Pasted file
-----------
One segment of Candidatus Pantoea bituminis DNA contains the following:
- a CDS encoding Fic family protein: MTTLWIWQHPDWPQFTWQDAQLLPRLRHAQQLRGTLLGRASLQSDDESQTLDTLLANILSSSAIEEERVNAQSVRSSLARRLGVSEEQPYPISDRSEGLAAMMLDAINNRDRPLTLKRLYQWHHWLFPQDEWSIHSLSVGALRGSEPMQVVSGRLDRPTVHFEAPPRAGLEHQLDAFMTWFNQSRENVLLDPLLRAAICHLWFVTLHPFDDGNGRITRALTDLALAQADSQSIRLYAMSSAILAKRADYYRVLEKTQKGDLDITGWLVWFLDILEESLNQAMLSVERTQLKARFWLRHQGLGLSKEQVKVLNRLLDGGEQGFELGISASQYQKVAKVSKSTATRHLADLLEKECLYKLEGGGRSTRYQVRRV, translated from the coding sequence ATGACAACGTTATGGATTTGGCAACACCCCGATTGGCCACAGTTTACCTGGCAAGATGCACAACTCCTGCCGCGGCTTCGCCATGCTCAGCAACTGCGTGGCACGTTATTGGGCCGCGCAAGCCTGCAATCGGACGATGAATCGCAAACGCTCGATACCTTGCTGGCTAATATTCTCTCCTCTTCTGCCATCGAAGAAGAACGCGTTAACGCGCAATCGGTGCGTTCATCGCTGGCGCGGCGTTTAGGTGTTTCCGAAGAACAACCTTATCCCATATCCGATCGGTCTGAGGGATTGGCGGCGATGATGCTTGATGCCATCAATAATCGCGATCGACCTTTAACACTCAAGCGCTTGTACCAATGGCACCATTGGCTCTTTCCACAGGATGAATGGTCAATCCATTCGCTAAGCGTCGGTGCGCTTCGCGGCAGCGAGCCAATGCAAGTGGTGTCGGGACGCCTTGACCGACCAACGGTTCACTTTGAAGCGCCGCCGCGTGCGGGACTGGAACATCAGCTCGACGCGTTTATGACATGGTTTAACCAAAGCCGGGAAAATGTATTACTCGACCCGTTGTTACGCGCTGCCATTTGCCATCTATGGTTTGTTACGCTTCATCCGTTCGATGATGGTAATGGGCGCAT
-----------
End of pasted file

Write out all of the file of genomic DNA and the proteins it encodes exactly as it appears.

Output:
One segment of Candidatus Pantoea bituminis DNA contains the following:
- a CDS encoding Fic family protein: MTTLWIWQHPDWPQFTWQDAQLLPRLRHAQQLRGTLLGRASLQSDDESQTLDTLLANILSSSAIEEERVNAQSVRSSLARRLGVSEEQPYPISDRSEGLAAMMLDAINNRDRPLTLKRLYQWHHWLFPQDEWSIHSLSVGALRGSEPMQVVSGRLDRPTVHFEAPPRAGLEHQLDAFMTWFNQSRENVLLDPLLRAAICHLWFVTLHPFDDGNGRITRALTDLALAQADSQSIRLYAMSSAILAKRADYYRVLEKTQKGDLDITGWLVWFLDILEESLNQAMLSVERTQLKARFWLRHQGLGLSKEQVKVLNRLLDGGEQGFELGISASQYQKVAKVSKSTATRHLADLLEKECLYKLEGGGRSTRYQVRRV, translated from the coding sequence ATGACAACGTTATGGATTTGGCAACACCCCGATTGGCCACAGTTTACCTGGCAAGATGCACAACTCCTGCCGCGGCTTCGCCATGCTCAGCAACTGCGTGGCACGTTATTGGGCCGCGCAAGCCTGCAATCGGACGATGAATCGCAAACGCTCGATACCTTGCTGGCTAATATTCTCTCCTCTTCTGCCATCGAAGAAGAACGCGTTAACGCGCAATCGGTGCGTTCATCGCTGGCGCGGCGTTTAGGTGTTTCCGAAGAACAACCTTATCCCATATCCGATCGGTCTGAGGGATTGGCGGCGATGATGCTTGATGCCATCAATAATCGCGATCGACCTTTAACACTCAAGCGCTTGTACCAATGGCACCATTGGCTCTTTCCACAGGATGAATGGTCAATCCATTCGCTAAGCGTCGGTGCGCTTCGCGGCAGCGAGCCAATGCAAGTGGTGTCGGGACGCCTTGACCGACCAACGGTTCACTTTGAAGCGCCGCCGCGTGCGGGACTGGAACATCAGCTCGACGCGTTTATGACATGGTTTAACCAAAGCCGGGAAAATGTATTACTCGACCCGTTGTTACGCGCTGCCATTTGCCATCTATGGTTTGTTACGCTTCATCCGTTCGATGATGGTAATGGGCGCAT